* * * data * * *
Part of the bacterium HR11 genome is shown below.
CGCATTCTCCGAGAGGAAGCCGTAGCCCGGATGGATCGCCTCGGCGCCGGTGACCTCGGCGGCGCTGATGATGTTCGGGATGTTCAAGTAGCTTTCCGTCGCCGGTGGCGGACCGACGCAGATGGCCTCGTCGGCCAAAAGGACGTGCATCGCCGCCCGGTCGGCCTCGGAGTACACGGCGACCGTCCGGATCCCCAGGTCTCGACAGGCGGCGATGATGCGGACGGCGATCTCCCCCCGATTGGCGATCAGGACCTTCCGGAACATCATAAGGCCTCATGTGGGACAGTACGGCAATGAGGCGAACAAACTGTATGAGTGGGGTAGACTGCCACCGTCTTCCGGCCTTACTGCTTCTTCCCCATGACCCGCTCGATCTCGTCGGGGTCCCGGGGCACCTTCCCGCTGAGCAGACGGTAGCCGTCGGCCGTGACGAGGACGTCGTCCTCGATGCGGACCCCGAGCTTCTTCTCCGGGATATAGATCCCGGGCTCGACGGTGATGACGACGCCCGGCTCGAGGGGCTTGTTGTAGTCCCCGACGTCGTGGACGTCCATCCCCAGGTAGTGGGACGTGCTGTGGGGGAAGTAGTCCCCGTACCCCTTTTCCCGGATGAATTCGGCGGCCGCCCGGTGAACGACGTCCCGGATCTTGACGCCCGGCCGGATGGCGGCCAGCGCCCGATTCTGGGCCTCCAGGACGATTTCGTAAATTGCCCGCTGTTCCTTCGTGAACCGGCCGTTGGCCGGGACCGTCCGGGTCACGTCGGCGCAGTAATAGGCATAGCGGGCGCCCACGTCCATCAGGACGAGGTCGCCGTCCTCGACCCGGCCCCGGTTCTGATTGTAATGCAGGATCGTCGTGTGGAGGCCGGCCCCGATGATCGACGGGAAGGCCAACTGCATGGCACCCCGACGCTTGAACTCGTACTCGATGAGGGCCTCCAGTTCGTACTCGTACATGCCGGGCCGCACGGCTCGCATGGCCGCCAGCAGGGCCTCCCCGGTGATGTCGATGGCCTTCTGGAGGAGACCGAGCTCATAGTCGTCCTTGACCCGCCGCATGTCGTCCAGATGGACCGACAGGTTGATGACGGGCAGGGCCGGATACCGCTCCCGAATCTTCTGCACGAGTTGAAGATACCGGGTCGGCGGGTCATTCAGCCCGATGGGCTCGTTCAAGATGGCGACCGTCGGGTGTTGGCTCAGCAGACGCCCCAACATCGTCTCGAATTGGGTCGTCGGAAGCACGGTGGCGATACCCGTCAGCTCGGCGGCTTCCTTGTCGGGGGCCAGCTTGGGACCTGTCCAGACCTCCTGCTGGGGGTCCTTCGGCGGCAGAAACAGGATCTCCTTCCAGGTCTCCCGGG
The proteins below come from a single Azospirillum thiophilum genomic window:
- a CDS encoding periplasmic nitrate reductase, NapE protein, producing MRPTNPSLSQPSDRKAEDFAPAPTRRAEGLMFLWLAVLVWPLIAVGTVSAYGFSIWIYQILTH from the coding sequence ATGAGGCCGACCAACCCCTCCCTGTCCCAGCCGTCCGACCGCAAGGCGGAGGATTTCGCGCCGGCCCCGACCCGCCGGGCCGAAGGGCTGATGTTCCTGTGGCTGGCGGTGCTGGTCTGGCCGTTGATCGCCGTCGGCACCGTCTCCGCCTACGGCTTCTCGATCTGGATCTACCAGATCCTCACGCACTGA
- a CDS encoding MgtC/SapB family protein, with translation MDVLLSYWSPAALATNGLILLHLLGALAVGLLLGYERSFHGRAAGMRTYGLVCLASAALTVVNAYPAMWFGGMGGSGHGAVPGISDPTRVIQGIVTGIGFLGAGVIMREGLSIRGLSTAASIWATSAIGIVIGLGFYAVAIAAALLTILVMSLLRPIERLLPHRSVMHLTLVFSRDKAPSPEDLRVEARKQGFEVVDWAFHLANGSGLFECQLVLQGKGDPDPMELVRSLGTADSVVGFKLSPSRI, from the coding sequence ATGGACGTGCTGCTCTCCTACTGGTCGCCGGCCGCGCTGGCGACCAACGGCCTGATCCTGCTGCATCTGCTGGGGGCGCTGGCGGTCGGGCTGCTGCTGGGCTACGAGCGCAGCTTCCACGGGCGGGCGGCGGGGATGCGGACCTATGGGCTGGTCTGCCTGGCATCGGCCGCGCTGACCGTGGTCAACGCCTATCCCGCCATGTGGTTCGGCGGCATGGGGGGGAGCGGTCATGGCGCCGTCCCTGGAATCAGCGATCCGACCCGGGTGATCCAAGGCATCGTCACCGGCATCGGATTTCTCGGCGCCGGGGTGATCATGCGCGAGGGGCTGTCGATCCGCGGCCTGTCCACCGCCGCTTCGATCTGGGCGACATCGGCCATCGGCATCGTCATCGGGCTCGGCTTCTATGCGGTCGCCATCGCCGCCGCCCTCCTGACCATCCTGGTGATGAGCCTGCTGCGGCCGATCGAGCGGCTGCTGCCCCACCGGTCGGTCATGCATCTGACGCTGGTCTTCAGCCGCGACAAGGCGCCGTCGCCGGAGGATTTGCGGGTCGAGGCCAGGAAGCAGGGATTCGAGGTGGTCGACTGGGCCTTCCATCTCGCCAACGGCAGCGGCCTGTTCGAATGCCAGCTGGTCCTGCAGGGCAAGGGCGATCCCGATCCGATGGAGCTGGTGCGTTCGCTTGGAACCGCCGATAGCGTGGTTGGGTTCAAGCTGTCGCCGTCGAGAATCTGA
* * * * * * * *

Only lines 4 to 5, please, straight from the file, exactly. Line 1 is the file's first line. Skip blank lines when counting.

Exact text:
- a CDS encoding periplasmic nitrate reductase, NapE protein, producing MRPTNPSLSQPSDRKAEDFAPAPTRRAEGLMFLWLAVLVWPLIAVGTVSAYGFSIWIYQILTH from the coding sequence ATGAGGCCGACCAACCCCTCCCTGTCCCAGCCGTCCGACCGCAAGGCGGAGGATTTCGCGCCGGCCCCGACCCGCCGGGCCGAAGGGCTGATGTTCCTGTGGCTGGCGGTGCTGGTCTGGCCGTTGATCGCCGTCGGCACCGTCTCCGCCTACGGCTTCTCGATCTGGATCTACCAGATCCTCACGCACTGA
- a CDS encoding MgtC/SapB family protein, with translation MDVLLSYWSPAALATNGLILLHLLGALAVGLLLGYERSFHGRAAGMRTYGLVCLASAALTVVNAYPAMWFGGMGGSGHGAVPGISDPTRVIQGIVTGIGFLGAGVIMREGLSIRGLSTAASIWATSAIGIVIGLGFYAVAIAAALLTILVMSLLRPIERLLPHRSVMHLTLVFSRDKAPSPEDLRVEARKQGFEVVDWAFHLANGSGLFECQLVLQGKGDPDPMELVRSLGTADSVVGFKLSPSRI, from the coding sequence ATGGACGTGCTGCTCTCCTACTGGTCGCCGGCCGCGCTGGCGACCAACGGCCTGATCCTGCTGCATCTGCTGGGGGCGCTGGCGGTCGGGCTGCTGCTGGGCTACGAGCGCAGCTTCCACGGGCGGGCGGCGGGGATGCGGACCTATGGGCTGGTCTGCCTGGCATCGGCCGCGCTGACCGTGGTCAACGCCTATCCCGCCATGTGGTTCGGCGGCATGGGGGGGAGCGGTCATGGCGCCGTCCCTGGAATCAGCGATCCGACCCGGGTGATCCAAGGCATCGTCACCGGCATCGGATTTCTCGGCGCCGGGGTGATCATGCGCGAGGGGCTGTCGATCCGCGGCCTGTCCACCGCCGCTTCGATCTGGGCGACATCGGCCATCGGCATCGTCATCGGGCTCGGCTTCTATGCGGTCGCCATCGCCGCCGCCCTCCTGACCATCCTGGTGATGAGCCTGCTGCGGCCGATCGAGCGGCTGCTGCCCCACCGGTCGGTCATGCATCTGACGCTGGTCTTCAGCCGCGACAAGGCGCCGTCGCCGGAGGATTTGCGGGTCGAGGCCAGGAAGCAGGGATTCGAGGTGGTCGACTGGGCCTTCCATCTCGCCAACGGCAGCGGCCTGTTCGAATGCCAGCTGGTCCTGCAGGGCAAGGGCGATCCCGATCCGATGGAGCTGGTGCGTTCGCTTGGAACCGCCGATAGCGTGGTTGGGTTCAAGCTGTCGCCGTCGAGAATCTGA